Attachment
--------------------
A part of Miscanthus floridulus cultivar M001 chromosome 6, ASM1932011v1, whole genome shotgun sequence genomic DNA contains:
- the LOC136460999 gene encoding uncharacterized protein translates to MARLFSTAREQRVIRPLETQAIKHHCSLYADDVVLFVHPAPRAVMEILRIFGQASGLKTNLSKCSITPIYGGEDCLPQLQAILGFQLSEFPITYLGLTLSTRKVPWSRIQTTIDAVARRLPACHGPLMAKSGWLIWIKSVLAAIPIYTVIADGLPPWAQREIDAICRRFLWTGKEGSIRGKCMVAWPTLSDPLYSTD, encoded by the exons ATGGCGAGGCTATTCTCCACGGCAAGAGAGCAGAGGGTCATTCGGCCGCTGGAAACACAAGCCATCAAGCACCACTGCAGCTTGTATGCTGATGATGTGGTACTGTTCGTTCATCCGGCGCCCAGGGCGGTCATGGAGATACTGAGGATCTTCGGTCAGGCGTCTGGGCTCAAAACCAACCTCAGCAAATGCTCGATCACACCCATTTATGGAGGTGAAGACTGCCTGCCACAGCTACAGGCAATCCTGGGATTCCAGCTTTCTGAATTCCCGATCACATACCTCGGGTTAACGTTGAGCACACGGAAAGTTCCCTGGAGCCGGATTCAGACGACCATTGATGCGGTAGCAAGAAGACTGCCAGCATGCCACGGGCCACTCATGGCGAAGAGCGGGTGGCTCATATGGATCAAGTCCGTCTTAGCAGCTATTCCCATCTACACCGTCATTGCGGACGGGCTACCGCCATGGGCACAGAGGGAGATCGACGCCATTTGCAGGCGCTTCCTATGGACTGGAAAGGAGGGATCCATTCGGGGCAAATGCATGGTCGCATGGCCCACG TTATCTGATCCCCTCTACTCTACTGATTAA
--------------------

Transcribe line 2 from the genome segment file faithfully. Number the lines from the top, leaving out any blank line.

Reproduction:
- the LOC136460999 gene encoding uncharacterized protein translates to MARLFSTAREQRVIRPLETQAIKHHCSLYADDVVLFVHPAPRAVMEILRIFGQASGLKTNLSKCSITPIYGGEDCLPQLQAILGFQLSEFPITYLGLTLSTRKVPWSRIQTTIDAVARRLPACHGPLMAKSGWLIWIKSVLAAIPIYTVIADGLPPWAQREIDAICRRFLWTGKEGSIRGKCMVAWPTLSDPLYSTD, encoded by the exons ATGGCGAGGCTATTCTCCACGGCAAGAGAGCAGAGGGTCATTCGGCCGCTGGAAACACAAGCCATCAAGCACCACTGCAGCTTGTATGCTGATGATGTGGTACTGTTCGTTCATCCGGCGCCCAGGGCGGTCATGGAGATACTGAGGATCTTCGGTCAGGCGTCTGGGCTCAAAACCAACCTCAGCAAATGCTCGATCACACCCATTTATGGAGGTGAAGACTGCCTGCCACAGCTACAGGCAATCCTGGGATTCCAGCTTTCTGAATTCCCGATCACATACCTCGGGTTAACGTTGAGCACACGGAAAGTTCCCTGGAGCCGGATTCAGACGACCATTGATGCGGTAGCAAGAAGACTGCCAGCATGCCACGGGCCACTCATGGCGAAGAGCGGGTGGCTCATATGGATCAAGTCCGTCTTAGCAGCTATTCCCATCTACACCGTCATTGCGGACGGGCTACCGCCATGGGCACAGAGGGAGATCGACGCCATTTGCAGGCGCTTCCTATGGACTGGAAAGGAGGGATCCATTCGGGGCAAATGCATGGTCGCATGGCCCACG TTATCTGATCCCCTCTACTCTACTGATTAA